Places to submit

Grist, The Journal For Writers

From the Grist Website: Grist seeks high quality submissions from both emerging and established writers. We publish craft essays and interviews as well as fiction, nonfiction, and poetry—and we want to see your best work, regardless of form, style, or subject matter. We read between June 15th and September 15th. Please note that we do not accept snail mail submissions. Simultaneous submissions are acceptable as long as we are immediately notified if the piece has been accepted elsewhere. Please do not mix genres in the same submission. We do not consider previously published work. Our submission fee (waived for current and new subscribers) is $4 for three to five poems, for one work of fiction up to 5,000 words, or for one work of non-fiction up to 5,000 words. The bulk of our reading fee goes to paying our writers; the rest covers our Submittable fees and a portion of our print…


I just don’t feel like it. Prompt #275

Write about something you do not want to do. Will you end up doing it anyway? Will you be bitter, annoyed, resentful? Will you do it with grace, composure? Or will you rant and rave the whole time? Maybe you just won’t do it. Maybe it’s too silly to even think about. Or too petty, not worth your time. Write . . . just write about something you don’t want to do.


What do you pretend to not care about? Prompt #274

Excerpt from I Could Do Anything . . .  If I only knew what it was, by Barbara Sher Rescuing Your Past Something inside you is too loyal to permit you to turn your back on everything you loved and simply walk away. No matter how many times people tell you to let the past go, it’s never possible. You’ll never  move wholeheartedly into the future unless you take your beloved past with you.  And that’s exactly as it should be. There’s no reason to turn your back on a happy past. Sometimes we try to turn away from the past because we feel it somehow betrayed us. It’s as though we loved our past, but our past didn’t love us. So we go on strike and pretend we don’t care, as if to punish fate for being unkind. Fate never cares, of course, so we only hurt ourselves. Prompt:…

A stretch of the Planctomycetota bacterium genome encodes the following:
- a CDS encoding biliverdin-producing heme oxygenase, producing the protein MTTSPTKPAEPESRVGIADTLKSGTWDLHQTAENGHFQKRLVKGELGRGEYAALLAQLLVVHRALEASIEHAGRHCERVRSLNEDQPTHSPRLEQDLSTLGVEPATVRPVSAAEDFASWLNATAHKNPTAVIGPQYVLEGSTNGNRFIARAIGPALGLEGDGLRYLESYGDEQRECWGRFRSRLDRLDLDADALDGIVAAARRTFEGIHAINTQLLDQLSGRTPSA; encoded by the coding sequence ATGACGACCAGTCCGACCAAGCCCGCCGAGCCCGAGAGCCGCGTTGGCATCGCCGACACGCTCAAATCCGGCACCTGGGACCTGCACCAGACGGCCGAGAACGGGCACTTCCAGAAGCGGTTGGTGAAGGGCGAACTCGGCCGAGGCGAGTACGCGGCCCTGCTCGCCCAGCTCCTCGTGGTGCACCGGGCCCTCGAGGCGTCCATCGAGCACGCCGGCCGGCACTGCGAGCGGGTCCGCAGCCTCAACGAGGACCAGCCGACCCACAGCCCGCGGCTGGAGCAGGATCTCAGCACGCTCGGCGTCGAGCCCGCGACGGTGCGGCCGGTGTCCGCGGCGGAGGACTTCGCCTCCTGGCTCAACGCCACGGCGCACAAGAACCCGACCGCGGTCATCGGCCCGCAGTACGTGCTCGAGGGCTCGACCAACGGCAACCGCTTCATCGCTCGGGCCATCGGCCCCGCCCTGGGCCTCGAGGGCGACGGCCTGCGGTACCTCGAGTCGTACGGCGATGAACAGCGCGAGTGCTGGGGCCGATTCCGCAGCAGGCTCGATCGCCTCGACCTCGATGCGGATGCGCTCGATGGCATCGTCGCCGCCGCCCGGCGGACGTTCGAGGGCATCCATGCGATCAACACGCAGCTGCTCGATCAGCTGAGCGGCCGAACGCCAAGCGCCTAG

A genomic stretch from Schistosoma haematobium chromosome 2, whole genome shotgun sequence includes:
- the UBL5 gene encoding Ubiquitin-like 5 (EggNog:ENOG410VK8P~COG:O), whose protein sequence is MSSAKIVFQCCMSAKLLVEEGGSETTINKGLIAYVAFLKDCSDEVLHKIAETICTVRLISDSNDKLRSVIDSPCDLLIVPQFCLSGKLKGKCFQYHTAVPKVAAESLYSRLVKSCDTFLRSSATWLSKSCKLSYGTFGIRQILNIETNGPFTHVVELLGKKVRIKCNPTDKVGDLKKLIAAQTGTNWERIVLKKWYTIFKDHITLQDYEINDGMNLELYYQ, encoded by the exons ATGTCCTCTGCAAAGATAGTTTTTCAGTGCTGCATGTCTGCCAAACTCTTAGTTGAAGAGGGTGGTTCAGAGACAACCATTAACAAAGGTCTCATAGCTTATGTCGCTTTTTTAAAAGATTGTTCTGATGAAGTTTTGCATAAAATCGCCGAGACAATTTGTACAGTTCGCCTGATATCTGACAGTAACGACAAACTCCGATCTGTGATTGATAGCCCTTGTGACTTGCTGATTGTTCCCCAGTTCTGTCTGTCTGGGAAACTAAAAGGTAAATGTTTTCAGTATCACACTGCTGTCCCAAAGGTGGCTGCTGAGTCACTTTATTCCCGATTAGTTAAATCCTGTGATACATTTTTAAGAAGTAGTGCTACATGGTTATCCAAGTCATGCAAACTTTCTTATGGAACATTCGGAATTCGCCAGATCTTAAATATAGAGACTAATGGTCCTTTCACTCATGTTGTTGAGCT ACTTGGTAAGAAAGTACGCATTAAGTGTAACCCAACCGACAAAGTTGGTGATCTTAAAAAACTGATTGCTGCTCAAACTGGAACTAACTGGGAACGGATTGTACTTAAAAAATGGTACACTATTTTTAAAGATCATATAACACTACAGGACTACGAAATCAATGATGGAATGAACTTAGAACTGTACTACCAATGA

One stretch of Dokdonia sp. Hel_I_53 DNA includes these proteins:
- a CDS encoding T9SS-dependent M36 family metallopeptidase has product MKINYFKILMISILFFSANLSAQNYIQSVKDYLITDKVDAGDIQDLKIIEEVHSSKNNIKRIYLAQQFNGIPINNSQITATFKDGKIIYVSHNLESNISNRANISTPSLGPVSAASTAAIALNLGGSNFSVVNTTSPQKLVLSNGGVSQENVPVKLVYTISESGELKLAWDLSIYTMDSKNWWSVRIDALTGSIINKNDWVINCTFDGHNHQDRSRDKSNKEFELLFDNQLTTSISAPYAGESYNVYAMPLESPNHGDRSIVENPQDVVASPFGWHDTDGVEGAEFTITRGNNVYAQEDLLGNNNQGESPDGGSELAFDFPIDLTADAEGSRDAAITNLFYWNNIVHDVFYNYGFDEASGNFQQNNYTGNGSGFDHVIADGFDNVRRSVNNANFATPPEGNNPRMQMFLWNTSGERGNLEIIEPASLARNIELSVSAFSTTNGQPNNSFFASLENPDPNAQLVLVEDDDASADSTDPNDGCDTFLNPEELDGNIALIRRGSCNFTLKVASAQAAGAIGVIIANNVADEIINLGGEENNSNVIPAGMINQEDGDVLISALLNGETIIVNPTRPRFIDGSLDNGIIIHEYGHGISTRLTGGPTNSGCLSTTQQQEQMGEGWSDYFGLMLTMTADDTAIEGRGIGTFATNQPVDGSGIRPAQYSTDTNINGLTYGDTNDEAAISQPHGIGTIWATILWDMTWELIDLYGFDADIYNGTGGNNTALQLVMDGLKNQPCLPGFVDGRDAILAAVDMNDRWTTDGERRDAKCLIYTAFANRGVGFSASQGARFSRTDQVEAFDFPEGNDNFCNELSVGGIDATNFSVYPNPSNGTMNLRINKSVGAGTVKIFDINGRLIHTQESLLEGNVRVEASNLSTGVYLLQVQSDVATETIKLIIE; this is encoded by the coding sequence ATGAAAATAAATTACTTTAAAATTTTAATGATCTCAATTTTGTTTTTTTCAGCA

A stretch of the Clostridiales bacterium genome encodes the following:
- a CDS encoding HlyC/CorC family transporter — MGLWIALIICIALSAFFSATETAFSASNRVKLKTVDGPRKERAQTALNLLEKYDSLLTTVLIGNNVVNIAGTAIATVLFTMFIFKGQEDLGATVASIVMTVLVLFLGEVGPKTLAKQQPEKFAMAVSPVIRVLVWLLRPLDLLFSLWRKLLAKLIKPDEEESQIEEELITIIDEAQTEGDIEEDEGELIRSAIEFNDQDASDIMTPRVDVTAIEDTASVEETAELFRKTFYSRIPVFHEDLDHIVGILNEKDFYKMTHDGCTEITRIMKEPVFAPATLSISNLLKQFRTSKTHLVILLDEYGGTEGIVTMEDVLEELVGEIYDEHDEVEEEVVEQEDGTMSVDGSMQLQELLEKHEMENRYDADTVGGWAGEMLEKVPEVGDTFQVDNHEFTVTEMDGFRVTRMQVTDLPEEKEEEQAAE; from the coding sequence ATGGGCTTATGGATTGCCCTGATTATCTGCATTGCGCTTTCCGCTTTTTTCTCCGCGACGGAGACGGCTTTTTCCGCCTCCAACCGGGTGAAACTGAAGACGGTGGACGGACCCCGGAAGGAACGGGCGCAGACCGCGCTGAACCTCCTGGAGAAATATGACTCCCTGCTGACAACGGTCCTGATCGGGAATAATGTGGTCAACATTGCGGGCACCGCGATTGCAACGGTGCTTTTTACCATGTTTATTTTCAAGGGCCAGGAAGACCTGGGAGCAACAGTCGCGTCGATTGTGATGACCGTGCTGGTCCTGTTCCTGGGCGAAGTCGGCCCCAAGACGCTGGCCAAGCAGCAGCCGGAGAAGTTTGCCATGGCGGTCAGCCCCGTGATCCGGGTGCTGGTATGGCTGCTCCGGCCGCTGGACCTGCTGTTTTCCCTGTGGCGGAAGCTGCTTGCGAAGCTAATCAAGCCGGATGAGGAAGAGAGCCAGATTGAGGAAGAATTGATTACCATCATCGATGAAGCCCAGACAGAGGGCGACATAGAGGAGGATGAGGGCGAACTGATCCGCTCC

Places to submit

Carve Magazine offers a unique take on declined submissions.

Carve Magazine Submissions Guidelines sound pretty friendly, like they are just waiting for your manuscript which they might read over blackberry pie and coffee. “We accept short story, poetry, and nonfiction submissions year-round and from anywhere in the world. Send us your best work. We’d love to read it.” A partial list of Submission Guidelines: FICTION Carve seeks good honest fiction in the form of short stories, with emotional jeopardy, soul, and honesty. POETRY Carve seeks poetry that is both quiet and expansive; elicits an authentic emotional connection. Every word should purposefully add to the voice, sound, and imagery. NONFICTION Carve seeks nonfiction that reflects the honest place of literature in our lives with experiential reflections and literary overlays, inlays, or even underlays. ‘Tell us what happened and how we, as literature lovers, connect to it.” Unique to Carve:  DECLINE/ACCEPT  We want to support all writers, even the ones we…


Our Tribes . . . Prompt #273

I’m thinking about our connections with one another. This excerpt seems timely. Excerpt from Your Mythic Journey by Sam Keen and Anne Valley-Fox “Pre-modern people didn’t think of themselves as individuals — they were members of a tribe as well as of a family. Ancient philosophers knew that human dignity begins with ‘We are a people, therefore I am.’ Modern people are tribal too but we call our tribes by different names —  churches, corporations, states, nations. Each of us was nurtured within and shaped by several corporate bodies, voluntary organizations and professional corporations that molded our values and behavior — schools, athletic teams businesses, clubs, temples, and local, national, and international governments.” Prompt:  I am from . . . Or: What uniforms or emblems have you worn? Or: What groups have you been a member of?  Brownies, Blue Birds, Daisies, Girl Scouts, athletic groups, sorority, secret clubs.


Threads Connect Generations Prompt #272